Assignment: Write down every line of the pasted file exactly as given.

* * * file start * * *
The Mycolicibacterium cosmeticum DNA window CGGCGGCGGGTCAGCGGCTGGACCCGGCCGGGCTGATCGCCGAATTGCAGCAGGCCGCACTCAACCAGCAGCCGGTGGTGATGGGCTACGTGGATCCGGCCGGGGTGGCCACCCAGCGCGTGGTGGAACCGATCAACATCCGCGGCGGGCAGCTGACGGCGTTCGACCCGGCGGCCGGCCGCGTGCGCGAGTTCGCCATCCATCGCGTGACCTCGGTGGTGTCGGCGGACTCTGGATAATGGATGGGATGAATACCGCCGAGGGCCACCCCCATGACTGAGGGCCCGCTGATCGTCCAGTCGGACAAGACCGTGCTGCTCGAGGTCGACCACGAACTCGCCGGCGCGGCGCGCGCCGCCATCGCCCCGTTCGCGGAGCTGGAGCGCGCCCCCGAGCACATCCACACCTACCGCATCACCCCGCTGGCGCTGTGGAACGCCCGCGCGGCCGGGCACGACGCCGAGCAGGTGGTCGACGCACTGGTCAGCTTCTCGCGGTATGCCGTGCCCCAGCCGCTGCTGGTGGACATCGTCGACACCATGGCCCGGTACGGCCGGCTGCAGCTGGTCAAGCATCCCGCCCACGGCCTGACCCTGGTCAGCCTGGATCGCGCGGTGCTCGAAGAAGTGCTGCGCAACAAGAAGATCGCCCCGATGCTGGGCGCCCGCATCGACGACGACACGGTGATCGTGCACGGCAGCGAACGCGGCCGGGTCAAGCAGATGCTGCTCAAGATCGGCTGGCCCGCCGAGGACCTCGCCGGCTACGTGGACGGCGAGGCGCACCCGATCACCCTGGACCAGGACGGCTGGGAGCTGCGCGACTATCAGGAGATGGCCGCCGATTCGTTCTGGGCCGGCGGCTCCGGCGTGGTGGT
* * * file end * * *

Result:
The Mycolicibacterium cosmeticum DNA window CGGCGGCGGGTCAGCGGCTGGACCCGGCCGGGCTGATCGCCGAATTGCAGCAGGCCGCACTCAACCAGCAGCCGGTGGTGATGGGCTACGTGGATCCGGCCGGGGTGGCCACCCAGCGCGTGGTGGAACCGATCAACATCCGCGGCGGGCAGCTGACGGCGTTCGACCCGGCGGCCGGCCGCGTGCGCGAGTTCGCCATCCATCGCGTGACCTCGGTGGTGTCGGCGGACTCTGGATAATGGATGGGATGAATACCGCCGAGGGCCACCCCCATGACTGAGGGCCCGCTGATCGTCCAGTCGGACAAGACCGTGCTGCTCGAGGTCGACCACGAACTCGCCGGCGCGGCGCGCGCCGCCATCGCCCCGTTCGCGGAGCTGGAGCGCGCCCCCGAGCACATCCACACCTACCGCATCACCCCGCTGGCGCTGTGGAACGCCCGCGCGGCCGGGCACGACGCCGAGCAGGTGGTCGACGCACTGGTCAGCTTCTCGCGGTATGCCGTGCCCCAGCCGCTGCTGGTGGACATCGTCGACACCATGGCCCGGTACGGCCGGCTGCAGCTGGTCAAGCATCCCGCCCACGGCCTGACCCTGGTCAGCCTGGATCGCGCGGTGCTCGAAGAAGTGCTGCGCAACAAGAAGATCGCCCCGATGCTGGGCGCCCGCATCGACGACGACACGGTGATCGTGCACGGCAGCGAACGCGGCCGGGTCAAGCAGATGCTGCTCAAGATCGGCTGGCCCGCCGAGGACCTCGCCGGCTACGTGGACGGCGAGGCGCACCCGATCACCCTGGACCAGGACGGCTGGGAGCTGCGCGACTATCAGGAGATGGCCGCCGATTCGTTCTGGGCCGGCGGCTCCGGCGTGGTGGT